Mass treatment to eliminate filariasis in Papua New Guinea

Bockarie, MJ; Tisch, DJ; Kastens, W; Alexander, ND; Dimber, Z; Bockarie, F; Ibam, E; Alpers, MP; Kazura, JW; (2002) Mass treatment to eliminate filariasis in Papua New Guinea. The New England journal of medicine, 347 (23). pp. 1841-8. ISSN 0028-4793 DOI:

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: The global initiative to eradicate bancroftian filariasis currently relies on mass treatment with four to six annual doses of antifilarial drugs. The goal is to reduce the reservoir of microfilariae in the blood to a level that is insufficient to maintain transmission by the mosquito vector.<br/> : In nearly 2500 residents of Papua New Guinea, we prospectively assessed the effects of four annual treatments with a single dose of diethylcarbamazine plus ivermectin or diethylcarbamazine alone on the incidence of microfilariae-positive infections, the severity of lymphatic disease, and the rate of transmission of Wuchereria bancrofti by mosquitoes. Random assignment to treatment regimens was carried out according to the village of residence, and villages were categorized as having moderate or high rates of transmission.<br/> : The four annual treatments with either drug regimen were taken by 77 to 86 percent of the members of the population who were at least five years old; treatments were well tolerated. The proportion with microfilariae-positive infections decreased by 86 to 98 percent, with a greater reduction in areas with a moderate rate of transmission than in those with a high rate. The respective aggregate frequencies of hydrocele and leg lymphedema were 15 percent and 5 percent before the trial began, and 5 percent (P<0.001) and 4 percent (P=0.04) after five years. Hydrocele and leg lymphedema were eliminated in 87 percent and 69 percent, respectively, of those who had these conditions at the outset. The rate of transmission by mosquitoes decreased substantially, and new microfilariae-positive infections in children were almost completely prevented over the five-year study period.<br/> : Annual mass treatment with drugs such as diethylcarbamazine can virtually eliminate the reservoir of microfilariae and greatly reduce the frequency of clinical lymphatic abnormalities due to bancroftian filariasis. Eradication may be possible in areas with moderate rates of transmission, but longer periods of treatment or additional control measures may be necessary in areas with high rates of transmission.<br/>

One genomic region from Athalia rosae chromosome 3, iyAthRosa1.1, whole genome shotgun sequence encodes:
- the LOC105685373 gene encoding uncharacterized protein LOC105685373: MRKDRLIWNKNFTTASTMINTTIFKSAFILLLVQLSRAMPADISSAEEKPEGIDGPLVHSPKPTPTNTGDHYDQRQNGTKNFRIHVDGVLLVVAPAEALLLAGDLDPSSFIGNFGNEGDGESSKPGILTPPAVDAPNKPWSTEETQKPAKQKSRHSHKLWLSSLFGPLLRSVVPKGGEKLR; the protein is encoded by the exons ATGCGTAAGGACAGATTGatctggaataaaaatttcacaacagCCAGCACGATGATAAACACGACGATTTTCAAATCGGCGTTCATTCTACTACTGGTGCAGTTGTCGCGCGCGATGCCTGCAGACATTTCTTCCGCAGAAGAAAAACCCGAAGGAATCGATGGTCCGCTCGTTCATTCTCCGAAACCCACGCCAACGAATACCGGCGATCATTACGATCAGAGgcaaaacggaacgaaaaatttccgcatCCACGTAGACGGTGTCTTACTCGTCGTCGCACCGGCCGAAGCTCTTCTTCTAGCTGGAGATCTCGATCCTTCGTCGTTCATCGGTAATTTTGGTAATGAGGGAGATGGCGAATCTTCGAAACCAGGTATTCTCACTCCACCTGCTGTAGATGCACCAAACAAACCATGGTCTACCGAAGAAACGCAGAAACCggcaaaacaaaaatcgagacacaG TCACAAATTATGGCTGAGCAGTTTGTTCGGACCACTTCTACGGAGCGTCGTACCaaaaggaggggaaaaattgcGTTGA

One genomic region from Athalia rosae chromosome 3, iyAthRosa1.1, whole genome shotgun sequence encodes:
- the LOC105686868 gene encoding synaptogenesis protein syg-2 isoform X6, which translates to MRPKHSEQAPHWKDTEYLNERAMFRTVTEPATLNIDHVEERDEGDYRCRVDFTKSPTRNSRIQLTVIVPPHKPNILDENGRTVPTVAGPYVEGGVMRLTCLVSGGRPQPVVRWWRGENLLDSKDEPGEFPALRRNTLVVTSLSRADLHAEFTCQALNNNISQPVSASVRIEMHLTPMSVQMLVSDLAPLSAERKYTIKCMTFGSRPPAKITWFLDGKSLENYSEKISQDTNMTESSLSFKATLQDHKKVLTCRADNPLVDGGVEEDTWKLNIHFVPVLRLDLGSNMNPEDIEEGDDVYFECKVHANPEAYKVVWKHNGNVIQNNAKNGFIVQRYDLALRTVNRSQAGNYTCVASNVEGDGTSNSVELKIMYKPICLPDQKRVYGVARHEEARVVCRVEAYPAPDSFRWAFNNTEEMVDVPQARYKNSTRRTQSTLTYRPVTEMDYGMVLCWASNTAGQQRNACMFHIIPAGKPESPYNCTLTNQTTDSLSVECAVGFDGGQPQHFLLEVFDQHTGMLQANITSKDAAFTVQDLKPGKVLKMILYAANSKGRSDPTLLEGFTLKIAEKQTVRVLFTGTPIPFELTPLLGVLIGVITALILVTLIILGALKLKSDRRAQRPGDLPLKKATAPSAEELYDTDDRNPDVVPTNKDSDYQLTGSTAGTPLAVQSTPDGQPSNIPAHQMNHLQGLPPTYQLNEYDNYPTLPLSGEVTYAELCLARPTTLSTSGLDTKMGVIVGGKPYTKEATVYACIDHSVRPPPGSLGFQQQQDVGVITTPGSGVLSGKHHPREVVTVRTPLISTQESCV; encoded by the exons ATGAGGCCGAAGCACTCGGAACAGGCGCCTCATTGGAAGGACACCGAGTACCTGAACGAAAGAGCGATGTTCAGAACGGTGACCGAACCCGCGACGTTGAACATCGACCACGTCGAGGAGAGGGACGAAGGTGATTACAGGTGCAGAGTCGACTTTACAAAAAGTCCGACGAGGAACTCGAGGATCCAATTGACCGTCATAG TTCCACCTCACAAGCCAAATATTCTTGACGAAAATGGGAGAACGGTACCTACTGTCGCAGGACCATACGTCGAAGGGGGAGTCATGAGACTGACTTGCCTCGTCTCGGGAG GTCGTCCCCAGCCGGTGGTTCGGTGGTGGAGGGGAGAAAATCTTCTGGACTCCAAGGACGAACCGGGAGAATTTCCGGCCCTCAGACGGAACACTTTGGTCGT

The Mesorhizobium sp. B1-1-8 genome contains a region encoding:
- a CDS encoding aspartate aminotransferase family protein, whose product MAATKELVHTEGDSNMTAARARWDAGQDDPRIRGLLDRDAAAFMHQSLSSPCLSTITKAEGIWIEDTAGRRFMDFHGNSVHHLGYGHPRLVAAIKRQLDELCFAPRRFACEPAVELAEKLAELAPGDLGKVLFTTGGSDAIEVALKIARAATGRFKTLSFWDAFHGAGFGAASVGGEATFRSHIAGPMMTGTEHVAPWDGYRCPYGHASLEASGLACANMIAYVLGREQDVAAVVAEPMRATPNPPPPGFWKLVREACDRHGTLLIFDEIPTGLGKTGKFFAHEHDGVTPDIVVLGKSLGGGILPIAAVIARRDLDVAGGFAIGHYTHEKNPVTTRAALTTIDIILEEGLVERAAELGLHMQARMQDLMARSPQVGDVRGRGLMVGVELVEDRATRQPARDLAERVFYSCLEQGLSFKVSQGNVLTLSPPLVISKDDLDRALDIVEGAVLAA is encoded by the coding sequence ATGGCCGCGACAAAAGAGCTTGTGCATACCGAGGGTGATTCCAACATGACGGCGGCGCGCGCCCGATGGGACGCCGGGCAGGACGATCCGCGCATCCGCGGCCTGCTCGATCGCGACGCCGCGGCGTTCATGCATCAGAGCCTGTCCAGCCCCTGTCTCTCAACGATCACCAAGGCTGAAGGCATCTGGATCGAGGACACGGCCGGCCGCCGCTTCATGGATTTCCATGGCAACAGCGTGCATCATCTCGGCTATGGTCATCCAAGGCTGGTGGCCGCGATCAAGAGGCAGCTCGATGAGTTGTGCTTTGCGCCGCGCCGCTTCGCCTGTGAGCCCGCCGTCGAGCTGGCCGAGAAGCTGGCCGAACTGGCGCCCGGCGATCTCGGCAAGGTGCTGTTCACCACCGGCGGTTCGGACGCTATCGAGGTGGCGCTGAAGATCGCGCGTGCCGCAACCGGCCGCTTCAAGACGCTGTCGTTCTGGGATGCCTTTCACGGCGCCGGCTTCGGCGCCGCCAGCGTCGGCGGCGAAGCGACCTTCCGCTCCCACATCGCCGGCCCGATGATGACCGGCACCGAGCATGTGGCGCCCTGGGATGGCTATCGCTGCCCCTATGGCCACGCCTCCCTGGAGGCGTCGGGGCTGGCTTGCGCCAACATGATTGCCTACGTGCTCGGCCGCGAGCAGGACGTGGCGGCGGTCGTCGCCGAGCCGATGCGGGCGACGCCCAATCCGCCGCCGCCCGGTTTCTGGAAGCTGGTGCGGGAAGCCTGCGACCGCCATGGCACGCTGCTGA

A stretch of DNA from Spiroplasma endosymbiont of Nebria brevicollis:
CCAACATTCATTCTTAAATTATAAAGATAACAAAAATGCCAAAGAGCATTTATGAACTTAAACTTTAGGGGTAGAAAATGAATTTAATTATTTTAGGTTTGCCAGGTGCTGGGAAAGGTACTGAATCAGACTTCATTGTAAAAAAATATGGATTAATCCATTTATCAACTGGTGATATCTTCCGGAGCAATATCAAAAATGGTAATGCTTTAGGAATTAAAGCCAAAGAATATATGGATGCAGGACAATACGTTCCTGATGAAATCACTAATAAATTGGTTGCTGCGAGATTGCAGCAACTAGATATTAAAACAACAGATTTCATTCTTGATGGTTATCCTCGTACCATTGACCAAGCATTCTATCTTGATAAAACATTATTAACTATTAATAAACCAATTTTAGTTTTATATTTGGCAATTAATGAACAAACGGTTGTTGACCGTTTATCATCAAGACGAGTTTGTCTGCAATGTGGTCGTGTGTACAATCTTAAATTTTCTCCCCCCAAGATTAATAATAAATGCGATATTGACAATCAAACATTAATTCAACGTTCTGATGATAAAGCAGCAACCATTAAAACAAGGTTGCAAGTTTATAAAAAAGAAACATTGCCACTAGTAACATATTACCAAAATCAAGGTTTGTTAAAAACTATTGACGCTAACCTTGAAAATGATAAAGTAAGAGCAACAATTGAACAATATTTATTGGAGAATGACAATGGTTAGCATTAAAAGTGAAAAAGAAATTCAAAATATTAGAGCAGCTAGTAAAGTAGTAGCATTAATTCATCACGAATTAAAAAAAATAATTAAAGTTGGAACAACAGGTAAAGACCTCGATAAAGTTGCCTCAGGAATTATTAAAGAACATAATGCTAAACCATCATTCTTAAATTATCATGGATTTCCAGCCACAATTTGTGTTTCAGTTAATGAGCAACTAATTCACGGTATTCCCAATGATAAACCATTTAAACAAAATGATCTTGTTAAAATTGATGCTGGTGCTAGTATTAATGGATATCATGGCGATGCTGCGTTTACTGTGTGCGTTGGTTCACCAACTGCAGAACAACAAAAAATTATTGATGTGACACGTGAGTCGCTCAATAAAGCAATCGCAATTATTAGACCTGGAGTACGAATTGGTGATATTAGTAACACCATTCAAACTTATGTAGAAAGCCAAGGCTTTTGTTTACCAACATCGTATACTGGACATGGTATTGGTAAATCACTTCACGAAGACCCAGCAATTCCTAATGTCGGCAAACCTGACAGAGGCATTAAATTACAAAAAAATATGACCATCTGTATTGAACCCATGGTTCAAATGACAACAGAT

Item Type: Article
Keywords: Single-dose diethylcarbamazine, wuchereria-bancrofti infection, lymphatic filariasis, transmission intensity, anopheline, mosquitos, circulating antigen, dec chemotherapy, ivermectin, efficacy, albendazole, Adolescent, Adult, Animal, Child, Child, Preschool, Culicidae, parasitology, Diethylcarbamazine, administration & dosage, adverse effects, therapeutic use, Disease Reservoirs, Drug Administration Schedule, Drug Therapy, Combination, Elephantiasis, Filarial, drug therapy, epidemiology, prevention & control, transmission, Filaricides, administration & dosage, adverse effects, therapeutic use, Human, Hydrocele, drug therapy, etiology, Ivermectin, adverse effects, therapeutic use, Lymphedema, drug therapy, etiology, Male, Papua New Guinea, epidemiology, Prospective Studies, Support, Non-U.S. Gov't, Support, U.S. Gov't, P.H.S., Wuchereria bancrofti, isolation & purification
Faculty and Department: Faculty of Epidemiology and Population Health > Dept of Infectious Disease Epidemiology
Research Centre: Tropical Epidemiology Group
PubMed ID: 12466508
Web of Science ID: 179596900004


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